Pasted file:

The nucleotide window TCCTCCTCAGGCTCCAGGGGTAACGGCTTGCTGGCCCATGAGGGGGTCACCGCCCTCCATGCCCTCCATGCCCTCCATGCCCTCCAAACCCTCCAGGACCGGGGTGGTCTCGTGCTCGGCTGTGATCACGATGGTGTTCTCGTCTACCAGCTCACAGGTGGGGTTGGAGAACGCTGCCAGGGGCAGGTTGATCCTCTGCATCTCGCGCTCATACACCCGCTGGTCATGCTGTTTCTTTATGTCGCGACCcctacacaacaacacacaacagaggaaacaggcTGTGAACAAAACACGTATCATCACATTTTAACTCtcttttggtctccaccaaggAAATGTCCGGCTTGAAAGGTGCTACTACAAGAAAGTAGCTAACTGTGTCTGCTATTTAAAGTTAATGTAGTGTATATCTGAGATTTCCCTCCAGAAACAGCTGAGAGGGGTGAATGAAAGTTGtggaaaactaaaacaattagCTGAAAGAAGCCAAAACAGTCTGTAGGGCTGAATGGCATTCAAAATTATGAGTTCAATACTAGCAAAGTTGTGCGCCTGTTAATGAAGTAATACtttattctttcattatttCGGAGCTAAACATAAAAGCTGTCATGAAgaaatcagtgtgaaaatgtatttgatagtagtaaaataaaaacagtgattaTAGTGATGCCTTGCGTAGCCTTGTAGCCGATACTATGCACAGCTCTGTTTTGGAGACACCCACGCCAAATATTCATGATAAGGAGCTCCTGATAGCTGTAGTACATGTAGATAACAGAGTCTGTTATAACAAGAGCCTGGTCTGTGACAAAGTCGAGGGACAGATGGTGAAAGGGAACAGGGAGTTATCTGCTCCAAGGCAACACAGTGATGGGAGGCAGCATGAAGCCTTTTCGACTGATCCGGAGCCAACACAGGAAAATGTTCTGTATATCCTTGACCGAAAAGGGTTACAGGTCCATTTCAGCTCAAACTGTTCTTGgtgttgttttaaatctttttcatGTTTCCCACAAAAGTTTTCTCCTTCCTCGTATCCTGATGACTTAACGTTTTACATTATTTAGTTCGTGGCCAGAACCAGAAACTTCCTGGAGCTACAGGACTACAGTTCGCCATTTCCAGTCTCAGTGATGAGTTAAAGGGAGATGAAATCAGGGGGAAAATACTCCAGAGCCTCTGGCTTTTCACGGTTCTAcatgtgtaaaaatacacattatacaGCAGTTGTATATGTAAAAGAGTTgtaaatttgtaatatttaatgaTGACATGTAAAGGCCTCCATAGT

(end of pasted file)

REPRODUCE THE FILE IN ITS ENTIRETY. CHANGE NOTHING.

The nucleotide window TCCTCCTCAGGCTCCAGGGGTAACGGCTTGCTGGCCCATGAGGGGGTCACCGCCCTCCATGCCCTCCATGCCCTCCATGCCCTCCAAACCCTCCAGGACCGGGGTGGTCTCGTGCTCGGCTGTGATCACGATGGTGTTCTCGTCTACCAGCTCACAGGTGGGGTTGGAGAACGCTGCCAGGGGCAGGTTGATCCTCTGCATCTCGCGCTCATACACCCGCTGGTCATGCTGTTTCTTTATGTCGCGACCcctacacaacaacacacaacagaggaaacaggcTGTGAACAAAACACGTATCATCACATTTTAACTCtcttttggtctccaccaaggAAATGTCCGGCTTGAAAGGTGCTACTACAAGAAAGTAGCTAACTGTGTCTGCTATTTAAAGTTAATGTAGTGTATATCTGAGATTTCCCTCCAGAAACAGCTGAGAGGGGTGAATGAAAGTTGtggaaaactaaaacaattagCTGAAAGAAGCCAAAACAGTCTGTAGGGCTGAATGGCATTCAAAATTATGAGTTCAATACTAGCAAAGTTGTGCGCCTGTTAATGAAGTAATACtttattctttcattatttCGGAGCTAAACATAAAAGCTGTCATGAAgaaatcagtgtgaaaatgtatttgatagtagtaaaataaaaacagtgattaTAGTGATGCCTTGCGTAGCCTTGTAGCCGATACTATGCACAGCTCTGTTTTGGAGACACCCACGCCAAATATTCATGATAAGGAGCTCCTGATAGCTGTAGTACATGTAGATAACAGAGTCTGTTATAACAAGAGCCTGGTCTGTGACAAAGTCGAGGGACAGATGGTGAAAGGGAACAGGGAGTTATCTGCTCCAAGGCAACACAGTGATGGGAGGCAGCATGAAGCCTTTTCGACTGATCCGGAGCCAACACAGGAAAATGTTCTGTATATCCTTGACCGAAAAGGGTTACAGGTCCATTTCAGCTCAAACTGTTCTTGgtgttgttttaaatctttttcatGTTTCCCACAAAAGTTTTCTCCTTCCTCGTATCCTGATGACTTAACGTTTTACATTATTTAGTTCGTGGCCAGAACCAGAAACTTCCTGGAGCTACAGGACTACAGTTCGCCATTTCCAGTCTCAGTGATGAGTTAAAGGGAGATGAAATCAGGGGGAAAATACTCCAGAGCCTCTGGCTTTTCACGGTTCTAcatgtgtaaaaatacacattatacaGCAGTTGTATATGTAAAAGAGTTgtaaatttgtaatatttaatgaTGACATGTAAAGGCCTCCATAGT